The term hyperpigmentation refers to the dark, discolored patches of skin that occur when melanin is overproduced. According to the American Osteopathic College of Dermatology, reasons for this overproduction include sun exposure, skin damage, hormones and certain medications. The condition is typically harmless, though its appearance on prominent areas of the body--such as the face--can affect your self-esteem. Fortunately, there are several over-the-counter fade creams intended for home use. At-home creams and lotions lighten dark spots over time and offer a less-expensive, less-invasive alternative to professional treatments. Consult a professional to determine one that is suitable for you.
Wash your face with soap and lukewarm water, then pat dry. Refrain from using harsh cleansers, as these can dry out and irritate the skin.
Apply the hydroquinone cream to the treatment area. Rub it in well, making sure that the medication stays within the patches of discoloration. Hydroquinone is a bleaching agent that works by preventing melanin production, according to the book “The Dermadoctor Skinstruction Manual” by Dr. Audrey Kunin. It affects both abnormally and normally pigmented skin; therefore, application outside of the intended treatment area can result in spots of lighter-than-average pigmentation.
Wash your hands to remove any remaining hydroquinone. Kunin recommends using the treatment twice a day, once in the morning and once at night. During the day, wear a broad-spectrum SPF 15 sunscreen or moisturizer to prevent hyperpigmented areas from further darkening.
Wash your face with a mild soap. Rinse with tepid water, then dry completely.
Apply a kojic acid fade cream twice a day. Kojic acid is a skin lightener derived from fungus. Like hydroquinone, kojic acid fades hyperpigmentation by stopping the production of melanin. In fact, the Cleveland Clinic recommends kojic acid as an alternative for those who are unable to use hydroquinone.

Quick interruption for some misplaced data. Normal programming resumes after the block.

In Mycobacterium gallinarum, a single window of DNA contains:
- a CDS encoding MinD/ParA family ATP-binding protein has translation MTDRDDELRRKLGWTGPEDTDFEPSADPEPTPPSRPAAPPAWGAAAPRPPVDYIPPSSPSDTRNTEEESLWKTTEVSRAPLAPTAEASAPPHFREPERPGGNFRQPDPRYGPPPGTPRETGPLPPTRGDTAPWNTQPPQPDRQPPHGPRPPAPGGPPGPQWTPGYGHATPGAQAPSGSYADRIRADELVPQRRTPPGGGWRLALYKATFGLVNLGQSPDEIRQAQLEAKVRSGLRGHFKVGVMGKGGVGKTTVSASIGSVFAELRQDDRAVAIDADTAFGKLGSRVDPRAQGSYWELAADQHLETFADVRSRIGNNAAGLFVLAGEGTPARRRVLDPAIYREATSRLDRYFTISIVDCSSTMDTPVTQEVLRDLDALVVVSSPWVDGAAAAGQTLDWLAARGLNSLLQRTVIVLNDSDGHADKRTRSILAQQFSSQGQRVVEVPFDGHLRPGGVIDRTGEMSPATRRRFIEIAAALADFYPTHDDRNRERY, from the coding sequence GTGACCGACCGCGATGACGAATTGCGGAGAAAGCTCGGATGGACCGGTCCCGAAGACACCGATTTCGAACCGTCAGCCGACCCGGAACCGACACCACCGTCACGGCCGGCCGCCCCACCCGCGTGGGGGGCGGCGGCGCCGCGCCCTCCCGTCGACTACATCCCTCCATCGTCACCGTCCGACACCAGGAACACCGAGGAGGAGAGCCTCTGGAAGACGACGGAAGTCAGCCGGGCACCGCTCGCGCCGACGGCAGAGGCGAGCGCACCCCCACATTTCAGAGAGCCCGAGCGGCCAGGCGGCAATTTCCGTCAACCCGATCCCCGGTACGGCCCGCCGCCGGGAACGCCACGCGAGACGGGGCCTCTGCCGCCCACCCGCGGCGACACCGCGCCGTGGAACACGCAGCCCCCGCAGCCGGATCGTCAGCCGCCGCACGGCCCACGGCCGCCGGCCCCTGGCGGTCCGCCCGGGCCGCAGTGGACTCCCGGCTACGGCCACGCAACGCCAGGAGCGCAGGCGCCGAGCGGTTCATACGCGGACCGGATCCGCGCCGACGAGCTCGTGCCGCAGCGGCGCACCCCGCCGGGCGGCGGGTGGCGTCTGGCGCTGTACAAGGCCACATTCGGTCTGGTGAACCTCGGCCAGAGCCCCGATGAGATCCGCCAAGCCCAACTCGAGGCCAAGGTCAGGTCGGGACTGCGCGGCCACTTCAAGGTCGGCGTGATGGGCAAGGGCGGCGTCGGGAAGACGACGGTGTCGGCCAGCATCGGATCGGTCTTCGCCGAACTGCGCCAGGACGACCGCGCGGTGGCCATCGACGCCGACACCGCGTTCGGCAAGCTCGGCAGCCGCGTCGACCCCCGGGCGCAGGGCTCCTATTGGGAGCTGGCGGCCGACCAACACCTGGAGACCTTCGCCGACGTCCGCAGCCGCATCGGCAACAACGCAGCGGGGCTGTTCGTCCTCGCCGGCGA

Wash and dry your hands. Protect the treatment area from the sun with sunscreen or a wide-brimmed hat.
Cleanse and dry your face.
Apply glycolic acid lotion over your entire face. This ingredient is a chemical exfoliant, meaning it helps remove the top layer of skin without the use of the rough “scrubbers” associated with traditional exfoliators. By encouraging cell turn over, glycolic acid essentially peels away superficial dark marks caused by hyperpigmentation.
Apply a light moisturizer. This will help prevent dryness, one of the side effects of glycolic acid use, says Discovery Health. Glycolic acid products are typically intended for twice daily application, but use the treatment once a day if your skin becomes overly dry. During the day, use a moisturizer that contains an SPF of 15 or higher.
Both hydroquinone and glycolic acid come in prescription and non-prescription formulations. You can buy 2 percent hydroquinone and 5 percent to 10 percent glycolic acid in stores. However, your doctor may prescribe stronger preparations. Kojic acid is also available over-the-counter in strengths of up to 1 percent.
There is no quick fix for hyperpigmentation, and the use of fade creams, especially those sold over-the-counter, requires time and patience. Even highly concentrated formulas can take several weeks to several months to achieve results, says MayoClinic.com.
All three ingredients can cause irritation and sun sensitivity. When using topical fade creams, protect your face from the sun and monitor your skin carefully. Excessive irritation can actually cause discoloration known as post-inflammatory hyperpigmentation, warns Kunin.